We first heard about this months ago — back in September, from another speaker at the Lavender Law conference. We didn’t mention it at the time, though, since we’re not that comfortable outing people.
But now that the cat has been let out of the bag — or closet, as the case may be — by the mainstream media, let’s… go there. From the San Francisco Chronicle:
The biggest open secret in the landmark trial over same-sex marriage being heard in San Francisco is that the federal judge who will decide the case, Chief U.S. District Judge Vaughn Walker, is himself gay.
Many gay politicians in San Francisco and lawyers who have had dealings with Walker say the 65-year-old jurist, appointed to the bench by President George H.W. Bush in 1989, has never taken pains to disguise — or advertise — his orientation.
Shocking? Not exactly. Judge Walker is a professionally successful white male, with great job security and a six-figure income, who’s in his sixties — and has never been married. A confirmed bachelor, if you will. Who lives in San Francisco. Umm, yeah.
(On the other hand, we hear His Honor’s favorite drink is a Maker’s Mark Manhattan — a fairly butch beverage, despite the maraschino cherry. We’ll stick with our cosmos, thank you very much.)
So this brings us to the question that Ashby Jones posed over at the WSJ Law Blog earlier today: If Judge Walker is gay, what should we make of that fact?
The Chronicle tried to get underneath his robe, to find out what Judge Walker bangs his gavel to. But His Honor did not cooperate:
Walker has declined to talk about anything involving the Prop. 8 case outside court, and he wouldn’t comment to us when we asked about his orientation and whether it was relevant to the lawsuit.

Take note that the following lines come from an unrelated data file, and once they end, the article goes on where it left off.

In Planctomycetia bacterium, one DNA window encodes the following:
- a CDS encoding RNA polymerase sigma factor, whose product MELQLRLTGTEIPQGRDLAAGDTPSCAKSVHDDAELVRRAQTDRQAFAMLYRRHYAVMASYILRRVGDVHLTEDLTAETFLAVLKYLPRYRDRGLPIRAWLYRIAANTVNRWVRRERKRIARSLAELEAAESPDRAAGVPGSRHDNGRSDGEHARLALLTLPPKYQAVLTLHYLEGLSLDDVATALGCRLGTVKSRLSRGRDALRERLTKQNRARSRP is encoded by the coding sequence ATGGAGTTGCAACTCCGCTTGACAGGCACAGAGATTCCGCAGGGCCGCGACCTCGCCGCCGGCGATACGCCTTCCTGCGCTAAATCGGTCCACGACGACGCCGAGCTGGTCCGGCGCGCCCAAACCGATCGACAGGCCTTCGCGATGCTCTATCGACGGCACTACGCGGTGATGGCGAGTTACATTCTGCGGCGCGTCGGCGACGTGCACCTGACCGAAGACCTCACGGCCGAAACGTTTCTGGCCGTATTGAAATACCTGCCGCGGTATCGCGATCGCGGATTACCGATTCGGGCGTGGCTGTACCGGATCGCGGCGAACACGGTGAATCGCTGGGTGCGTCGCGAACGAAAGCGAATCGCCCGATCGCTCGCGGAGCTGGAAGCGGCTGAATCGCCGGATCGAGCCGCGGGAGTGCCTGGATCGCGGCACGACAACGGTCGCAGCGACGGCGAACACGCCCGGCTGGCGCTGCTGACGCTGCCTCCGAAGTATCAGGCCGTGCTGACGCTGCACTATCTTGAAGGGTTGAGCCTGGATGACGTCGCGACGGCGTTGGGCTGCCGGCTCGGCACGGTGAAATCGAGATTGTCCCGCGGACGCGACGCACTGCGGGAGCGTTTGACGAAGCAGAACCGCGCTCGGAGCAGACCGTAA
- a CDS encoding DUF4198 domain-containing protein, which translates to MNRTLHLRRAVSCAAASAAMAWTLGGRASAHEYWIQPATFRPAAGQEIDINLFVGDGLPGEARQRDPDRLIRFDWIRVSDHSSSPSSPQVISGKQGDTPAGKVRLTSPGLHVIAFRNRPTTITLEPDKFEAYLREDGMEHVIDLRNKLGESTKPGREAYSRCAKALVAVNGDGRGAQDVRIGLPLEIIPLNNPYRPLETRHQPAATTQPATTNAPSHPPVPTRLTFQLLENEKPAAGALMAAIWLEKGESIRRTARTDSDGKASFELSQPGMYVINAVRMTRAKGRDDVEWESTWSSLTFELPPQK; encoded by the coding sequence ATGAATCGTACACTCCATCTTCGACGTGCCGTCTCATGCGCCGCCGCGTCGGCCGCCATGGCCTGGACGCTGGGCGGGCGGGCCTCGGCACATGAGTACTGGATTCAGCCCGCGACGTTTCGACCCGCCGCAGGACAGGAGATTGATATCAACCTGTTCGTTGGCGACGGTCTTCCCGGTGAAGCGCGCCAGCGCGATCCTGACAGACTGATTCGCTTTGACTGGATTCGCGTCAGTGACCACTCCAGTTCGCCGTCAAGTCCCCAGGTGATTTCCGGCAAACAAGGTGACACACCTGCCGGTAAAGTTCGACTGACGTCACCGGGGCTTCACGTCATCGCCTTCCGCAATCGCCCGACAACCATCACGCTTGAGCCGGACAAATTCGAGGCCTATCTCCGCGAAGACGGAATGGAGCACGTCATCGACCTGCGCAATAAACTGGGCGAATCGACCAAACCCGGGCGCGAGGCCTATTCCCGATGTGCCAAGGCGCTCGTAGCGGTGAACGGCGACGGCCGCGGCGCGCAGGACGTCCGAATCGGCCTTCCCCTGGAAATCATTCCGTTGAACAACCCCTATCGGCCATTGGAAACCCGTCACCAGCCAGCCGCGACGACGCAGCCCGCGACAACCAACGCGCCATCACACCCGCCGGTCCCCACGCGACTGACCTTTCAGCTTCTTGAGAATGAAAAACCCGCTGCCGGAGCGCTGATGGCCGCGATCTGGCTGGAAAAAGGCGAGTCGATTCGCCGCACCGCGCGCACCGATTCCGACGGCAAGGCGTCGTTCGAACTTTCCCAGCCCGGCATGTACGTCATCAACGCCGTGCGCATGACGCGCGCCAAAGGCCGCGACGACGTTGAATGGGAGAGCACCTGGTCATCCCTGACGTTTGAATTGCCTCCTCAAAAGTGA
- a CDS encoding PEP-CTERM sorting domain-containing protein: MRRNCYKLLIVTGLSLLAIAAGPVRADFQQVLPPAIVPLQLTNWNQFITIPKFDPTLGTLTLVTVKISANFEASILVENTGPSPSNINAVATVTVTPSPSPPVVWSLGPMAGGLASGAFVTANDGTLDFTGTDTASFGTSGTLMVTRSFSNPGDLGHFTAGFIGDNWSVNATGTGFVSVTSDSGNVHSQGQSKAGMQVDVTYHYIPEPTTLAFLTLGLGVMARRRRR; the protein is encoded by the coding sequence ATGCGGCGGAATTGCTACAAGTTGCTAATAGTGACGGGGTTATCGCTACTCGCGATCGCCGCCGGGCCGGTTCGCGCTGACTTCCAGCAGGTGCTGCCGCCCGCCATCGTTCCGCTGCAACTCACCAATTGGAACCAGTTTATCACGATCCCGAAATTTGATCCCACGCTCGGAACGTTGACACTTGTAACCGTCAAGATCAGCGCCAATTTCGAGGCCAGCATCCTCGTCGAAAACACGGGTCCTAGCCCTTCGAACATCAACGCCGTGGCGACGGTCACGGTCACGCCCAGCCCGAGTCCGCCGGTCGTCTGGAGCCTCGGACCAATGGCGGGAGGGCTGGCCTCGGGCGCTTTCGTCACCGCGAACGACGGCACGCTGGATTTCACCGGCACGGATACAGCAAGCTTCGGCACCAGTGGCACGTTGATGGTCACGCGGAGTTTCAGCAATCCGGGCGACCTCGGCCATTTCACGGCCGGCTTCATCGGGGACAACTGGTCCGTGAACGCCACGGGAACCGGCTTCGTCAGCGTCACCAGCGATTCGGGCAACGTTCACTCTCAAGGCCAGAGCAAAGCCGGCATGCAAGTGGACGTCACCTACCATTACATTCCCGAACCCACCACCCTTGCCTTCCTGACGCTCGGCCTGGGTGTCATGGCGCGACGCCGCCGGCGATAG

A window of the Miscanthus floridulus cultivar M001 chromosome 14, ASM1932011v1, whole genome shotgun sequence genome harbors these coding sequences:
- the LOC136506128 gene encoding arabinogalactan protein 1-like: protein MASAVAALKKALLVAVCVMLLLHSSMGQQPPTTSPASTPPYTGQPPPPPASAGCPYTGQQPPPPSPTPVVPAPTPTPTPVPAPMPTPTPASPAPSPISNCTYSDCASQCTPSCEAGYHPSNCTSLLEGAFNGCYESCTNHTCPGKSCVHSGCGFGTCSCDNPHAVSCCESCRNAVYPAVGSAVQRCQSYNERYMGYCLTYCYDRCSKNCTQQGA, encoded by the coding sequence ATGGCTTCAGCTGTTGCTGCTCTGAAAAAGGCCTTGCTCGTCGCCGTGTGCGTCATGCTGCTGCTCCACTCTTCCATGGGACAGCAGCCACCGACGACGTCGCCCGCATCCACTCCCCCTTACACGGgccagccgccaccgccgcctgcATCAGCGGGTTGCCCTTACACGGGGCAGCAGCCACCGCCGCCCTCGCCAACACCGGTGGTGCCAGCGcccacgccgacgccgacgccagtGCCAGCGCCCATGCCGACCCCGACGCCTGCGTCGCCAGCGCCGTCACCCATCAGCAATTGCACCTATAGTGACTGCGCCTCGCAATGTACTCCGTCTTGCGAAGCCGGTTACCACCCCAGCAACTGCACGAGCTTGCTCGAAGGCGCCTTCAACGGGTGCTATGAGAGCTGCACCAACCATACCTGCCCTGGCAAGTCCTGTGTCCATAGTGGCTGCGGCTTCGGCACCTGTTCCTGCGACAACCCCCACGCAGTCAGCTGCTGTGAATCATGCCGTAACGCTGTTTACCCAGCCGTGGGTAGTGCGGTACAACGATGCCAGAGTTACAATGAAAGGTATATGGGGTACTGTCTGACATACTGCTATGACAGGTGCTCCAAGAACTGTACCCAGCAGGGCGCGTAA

Many San Francisco gays still hold Walker in contempt for a case he took when he was a private attorney, when he represented the U.S. Olympic Committee in a successful bid to keep San Francisco’s Gay Olympics from infringing on its name.
“Life is full of irony,” the judge replied when we reminded him about that episode.
Alanis Morissette concurs. And that sure sounds like an admission by Judge Walker that he’s a friend of Dorothy, doesn’t it? He’s not exactly denying it. When the Chronicle asked him if he had “any concerns about being characterized as gay,” the judge answered with “no comment.”
We reached out to law professor Arthur Leonard, an expert on the federal courts and LGBT rights, for some insight into the situation. Professor Leonard seemed to view Judge Walker’s potential proclivities as a non-issue.
“[E]verybody whose opinion was canvassed by the Chronicle agreed that Judge Walker’s sexual orientation was essentially irrelevant to his being the judge on this case,” said Professor Leonard. “He’s respected as a very professional, impartial judge.”
Very true. We’ve heard nothing about Judge Walker as a jurist that would call into question his impartiality in this case. We’ve also heard many positive comments about his intellect — note his probing, smart questions during the Prop 8 trial — and his work ethic. For example, Judge Walker often works on the weekends (unlike many other federal judges, who take advantage of life tenure to slack off a bit).